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About Hong Nguyen

With thousands of people commuting in and out of San Francisco on a daily, sometimes walking home late at night can be inevitable. Walk Me Home is a personal safety app that tracks a users journey home and instinctively alerts for help when needed. Using common technology already found in most smart phones, this app will be able to alert for help when it senses the user has not made it home in a set amount of time, is traveling in the wrong direction, or violent movement has been sensed. Depending on the emergency, alerts can vary between a simple alarm to deter attackers, a mass text sent out to predetermined receivers with the users current location, or alert authorities. Additionally, the community section will allow users to view their loved ones location to make sure that they have made it home safely. The news feed section will allow users to view commuter and safety news pertaining to their most frequent locations.

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Latest Hong Nguyen News

Vietnamese in US rattled by rising hate crimes against Asians

Mar 7, 2021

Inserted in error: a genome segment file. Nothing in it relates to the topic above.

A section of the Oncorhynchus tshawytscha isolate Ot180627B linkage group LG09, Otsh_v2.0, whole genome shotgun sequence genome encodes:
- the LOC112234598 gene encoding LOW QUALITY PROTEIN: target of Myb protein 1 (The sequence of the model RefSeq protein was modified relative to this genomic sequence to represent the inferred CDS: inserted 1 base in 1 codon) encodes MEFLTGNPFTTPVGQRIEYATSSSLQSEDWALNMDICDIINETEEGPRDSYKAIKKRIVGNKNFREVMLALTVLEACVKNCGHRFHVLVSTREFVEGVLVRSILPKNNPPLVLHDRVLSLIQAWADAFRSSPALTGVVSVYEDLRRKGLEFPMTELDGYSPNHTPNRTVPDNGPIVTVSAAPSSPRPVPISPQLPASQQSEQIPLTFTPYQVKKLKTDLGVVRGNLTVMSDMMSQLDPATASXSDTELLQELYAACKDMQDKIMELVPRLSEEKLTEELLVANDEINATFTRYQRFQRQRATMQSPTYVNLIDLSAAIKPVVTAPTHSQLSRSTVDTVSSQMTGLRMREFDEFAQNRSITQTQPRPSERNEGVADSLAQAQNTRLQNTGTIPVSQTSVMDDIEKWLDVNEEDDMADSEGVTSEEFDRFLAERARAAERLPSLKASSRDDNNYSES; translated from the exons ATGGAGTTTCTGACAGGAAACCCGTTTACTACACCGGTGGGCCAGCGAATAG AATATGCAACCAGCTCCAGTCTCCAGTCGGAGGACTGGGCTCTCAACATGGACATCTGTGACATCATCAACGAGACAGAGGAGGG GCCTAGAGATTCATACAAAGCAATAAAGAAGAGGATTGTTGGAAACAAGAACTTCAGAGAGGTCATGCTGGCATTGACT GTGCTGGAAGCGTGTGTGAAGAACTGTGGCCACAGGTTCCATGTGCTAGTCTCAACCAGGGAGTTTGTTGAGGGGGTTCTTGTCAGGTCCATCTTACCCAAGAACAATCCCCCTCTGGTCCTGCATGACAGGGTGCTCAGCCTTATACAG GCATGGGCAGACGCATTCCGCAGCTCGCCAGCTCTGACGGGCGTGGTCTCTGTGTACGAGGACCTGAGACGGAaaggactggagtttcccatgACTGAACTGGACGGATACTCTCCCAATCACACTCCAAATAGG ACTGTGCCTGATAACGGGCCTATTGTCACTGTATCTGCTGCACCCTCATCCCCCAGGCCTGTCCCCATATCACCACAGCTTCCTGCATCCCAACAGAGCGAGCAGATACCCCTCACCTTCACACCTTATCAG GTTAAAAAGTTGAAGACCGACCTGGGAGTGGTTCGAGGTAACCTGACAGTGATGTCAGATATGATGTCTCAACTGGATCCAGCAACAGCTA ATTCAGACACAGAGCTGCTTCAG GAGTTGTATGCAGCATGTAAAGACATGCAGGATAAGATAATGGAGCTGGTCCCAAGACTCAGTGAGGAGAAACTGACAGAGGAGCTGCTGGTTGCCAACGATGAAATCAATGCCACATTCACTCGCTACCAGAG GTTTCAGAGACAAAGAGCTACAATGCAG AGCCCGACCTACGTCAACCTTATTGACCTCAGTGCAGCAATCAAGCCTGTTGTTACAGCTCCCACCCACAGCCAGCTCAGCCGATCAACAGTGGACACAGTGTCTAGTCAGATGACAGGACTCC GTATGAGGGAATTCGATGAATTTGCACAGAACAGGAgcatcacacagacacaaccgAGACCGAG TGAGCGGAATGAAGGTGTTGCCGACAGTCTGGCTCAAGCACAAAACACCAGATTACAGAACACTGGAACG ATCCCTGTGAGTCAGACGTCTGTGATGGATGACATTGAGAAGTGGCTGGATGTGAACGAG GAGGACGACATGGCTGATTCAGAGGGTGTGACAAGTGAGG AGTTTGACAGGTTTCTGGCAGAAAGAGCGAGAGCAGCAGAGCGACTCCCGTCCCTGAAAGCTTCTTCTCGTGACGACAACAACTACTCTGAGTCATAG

Vietnamese in US rattled by rising hate crimes against Asians 07/03/2021 Attacks on Asian-Americans in the U.S. for 'causing' the Covid-19 pandemic are worrying the Vietnamese community there. Walking their dog after dinner has always been a favorite daily activity of Tho Pham and his wife, a Vietnamese couple who live with their 39-year-old son in Garden Grove City, California.But not in the last few months as the wave of anti-Asian violence and harassment has terrified him. "I do not dare go out without my children because I am afraid someone will knock me to the ground or stab me to death just because I am Asian," he laments, adding that the hate crimes have disrupted his daily life. Many other Vietnamese share his apprehension, especially older people. Wally Ng, a member of the Guardian Angels, patrols with other members in Chinatown in New York City, New York, U.S., May 16, 2020. Photo by Reuters. Violence and hatred directed at Asian Americans, which also includes mugging, have surged across California since the beginning of the Covis-19 pandemic as Asians are blamed for its origin in Wuhan, China. Videos of an Asian woman being punched in the face on a subway platform and a Thai man being pushed to the ground in San Francisco have sparked fears, and the Vietnamese community is traumatized. Hoai Nguyen, a housewife in San Jose, home to the largest Vietnamese population in America, says: "It is annoying and scary when you go out and have to keep looking behind your back to see if you are being followed by someone suspicious." She has been called "coronavirus" several times while walking and shopping, but she had not expected the discrimination and hatred to turn violent and even murderous. Last month the Vietnamese community in San Jose was shocked after a 64-year-old woman was robbed in front of Dai Thanh Supermarket during the Lunar New Year holidays. Nguyen says with a sigh: "I cannot do that (go out) on my own because they may kill me. How weak I am and how cold-hearted those people are." Since older people are targeted, no one is comfortable letting their parents or grandparents go out alone though the first month of the lunar new year is typically filled with activities like meeting relatives and going to pagodas. This year most had a subdued New Year also because of the pandemic. Hong Nguyen, who is always accompanied by her children on the streets in Oakland these days, says: "It should be a time for celebration, we should meet our families and friends instead of being targeted or attacked." Solidarity The potential threats have brought the Vietnamese diaspora together. On Facebook groups, they post videos of Asians being assaulted or robbed to warn others about the growing threat in places like California and New York, home to many Vietnamese-Americans. "Please help if you see anyone being verbally or physically attacked," one person wrote in a group for people living in West Hills, California. Some people give a helping hand to elders in their Vietnamese and Asian communities. In Oakland, for instance, there have been community initiatives including patrols by volunteers who escort seniors around the city. "From our Chinese, Thai and Vietnamese elders to our youth, our Asian-American communities are traumatized, afraid and outraged during a time when we are also experiencing disproportionate impacts of the pandemic," according to a joint agreement by Asian-American organizations in the Bay Area said, calling for non-police safety measures like volunteer neighborhood patrols. Hong Nguyen's sons and daughter, who are in their 20s, have joined many other Asians to protect elders in public places. "Someone threw rocks at my sister's house twice last week, and so five of us stand in front of her house in the evenings to see if those thugs come around again," Hong Nguyen says, adding solidarity is their recourse now. A 91-year-old Asian man is shoved to the ground from behind by a suspect in Chinatown in Oakland, California, January 31, 2021. Photo courtesy of Reutters. Some people have taken a further step, gun ownership. "I decided to buy a handgun this spring after seeing a series of mugging of Asians," Nguyen Duc Phuc, 45, says. Owning a gun gives him and his wife peace of mind amid the senseless violence, he says. "When I was in line waiting to buy the gun, two white guys called me 'chin*' and made fun of me because I wore a mask." The New York Times quoted David Liu, owner of Arcadia Firearm and Safety in the predominantly Asian city of Arcadia in California, as saying there is an uptick in Asian-Americans buying firearms though admittedly interest has been skyrocketing among "basically everybody." In a survey by the National Shooting Sports Foundation last year gun retailers estimated there was a nearly 43 percent increase in sales to Asian customers in the first half of 2020, the Times added. But people like Pham, Phuc and Nguyen know that violence is never the correct response to violence. On February 26 senior officials of the U.S. Justice Department claimed that the recent surge in violence and hate incidents against Asian-Americans is unacceptable, and promised to investigate those cases and other hate crimes. These "horrific attacks on Asian-Americans across the country" have "no place in our society," Deputy Attorney General John Carlin said while speaking about domestic terrorism, adding that the Justice Department is "committed to putting a stop to it." Agents and prosecutors at the department would "look at recent footage from New York and California to see those horrific attacks directed at Asian Americans, to realize how dire the threats are," he said. But in the meantime, Pham knows he needs his children with him if he wants to venture outside home. "I just want to feel safe and not fear for my life when going out without disturbing my children." by Bùi Hoài Nam ON DISPLAY: A bamboo fish from the Taboo workshop, an innovative centre of the traditional craft. Photo courtesy of Taboo Hội An local Võ Tấn Tân and his craftsmen created the Taboo Bamboo Workshop in the middle of the Cẩm Thanh nipa palm forest as a… by Hoàng Vân Anh One day I found myself on Hà Nội’s Lò Sũ Street and just couldn’t keep my eyes away from a cosy and chic restaurant with quite an intriguing name: Etesia. Looking it up later, I was even more impressed by the concept and the menu. Etesia… Over the past four decades, Ho Chi Minh City cobbler Bui Thi Tuyet has worked tirelessly to make sure the bespoke shoes she builds are a perfect fit for customers with foot impairments, helping them walk comfortably and smoothly. Able-bodied people may take shoes for granted, but what many with… NOSE FOR NOTES: Phùng Văn Hùng has pursued his hobby of tracking down old money for more than a decade. VNS Photo Hồng Vân By Minh Phương, Vân Nguyễn & Linh Chi Flicking through the pages of some of his old currency albums, Phùng Văn Hùng’s mind rewinds to the… Dr Lê Nguyên Phương, who worked as a school psychologist in the US, has returned to Việt Nam to focus on the topic of mental health in families. He shares some insights into parenting with Vân Anh. Dr Lê Nguyên Phương. Photo courtesy of Phương Inner Sanctum: Why did you… by Minh Nguyễn With colours as words and patterns as metaphors, ethnic Chăm artisans in the Mekong Delta province of An Giang passionately create stories through weaving. Saymah is working on a handloom when I visit her family’s craft shop. She is among the experienced weavers of the Chăm community…